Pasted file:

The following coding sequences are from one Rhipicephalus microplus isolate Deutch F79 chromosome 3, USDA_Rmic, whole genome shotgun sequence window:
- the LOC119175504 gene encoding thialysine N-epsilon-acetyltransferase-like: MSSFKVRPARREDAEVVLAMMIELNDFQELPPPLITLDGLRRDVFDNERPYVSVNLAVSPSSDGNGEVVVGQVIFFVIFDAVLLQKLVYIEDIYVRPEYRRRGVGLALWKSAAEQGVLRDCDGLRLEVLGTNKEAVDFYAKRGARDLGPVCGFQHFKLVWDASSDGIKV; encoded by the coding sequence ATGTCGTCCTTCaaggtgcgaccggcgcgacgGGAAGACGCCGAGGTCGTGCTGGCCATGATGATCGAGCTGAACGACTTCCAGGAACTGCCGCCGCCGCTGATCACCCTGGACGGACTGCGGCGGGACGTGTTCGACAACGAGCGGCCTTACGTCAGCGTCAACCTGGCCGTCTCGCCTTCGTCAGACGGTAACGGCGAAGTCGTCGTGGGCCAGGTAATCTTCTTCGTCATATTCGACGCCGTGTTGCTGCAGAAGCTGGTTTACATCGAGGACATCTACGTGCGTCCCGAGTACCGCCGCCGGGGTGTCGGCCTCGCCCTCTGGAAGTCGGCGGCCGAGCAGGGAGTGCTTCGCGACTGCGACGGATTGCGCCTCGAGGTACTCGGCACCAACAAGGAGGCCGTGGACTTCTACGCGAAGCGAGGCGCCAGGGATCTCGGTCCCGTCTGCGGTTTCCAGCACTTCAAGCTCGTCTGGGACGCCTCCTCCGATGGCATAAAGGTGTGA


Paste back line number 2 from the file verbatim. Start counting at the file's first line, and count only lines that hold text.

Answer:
- the LOC119175504 gene encoding thialysine N-epsilon-acetyltransferase-like: MSSFKVRPARREDAEVVLAMMIELNDFQELPPPLITLDGLRRDVFDNERPYVSVNLAVSPSSDGNGEVVVGQVIFFVIFDAVLLQKLVYIEDIYVRPEYRRRGVGLALWKSAAEQGVLRDCDGLRLEVLGTNKEAVDFYAKRGARDLGPVCGFQHFKLVWDASSDGIKV; encoded by the coding sequence ATGTCGTCCTTCaaggtgcgaccggcgcgacgGGAAGACGCCGAGGTCGTGCTGGCCATGATGATCGAGCTGAACGACTTCCAGGAACTGCCGCCGCCGCTGATCACCCTGGACGGACTGCGGCGGGACGTGTTCGACAACGAGCGGCCTTACGTCAGCGTCAACCTGGCCGTCTCGCCTTCGTCAGACGGTAACGGCGAAGTCGTCGTGGGCCAGGTAATCTTCTTCGTCATATTCGACGCCGTGTTGCTGCAGAAGCTGGTTTACATCGAGGACATCTACGTGCGTCCCGAGTACCGCCGCCGGGGTGTCGGCCTCGCCCTCTGGAAGTCGGCGGCCGAGCAGGGAGTGCTTCGCGACTGCGACGGATTGCGCCTCGAGGTACTCGGCACCAACAAGGAGGCCGTGGACTTCTACGCGAAGCGAGGCGCCAGGGATCTCGGTCCCGTCTGCGGTTTCCAGCACTTCAAGCTCGTCTGGGACGCCTCCTCCGATGGCATAAAGGTGTGA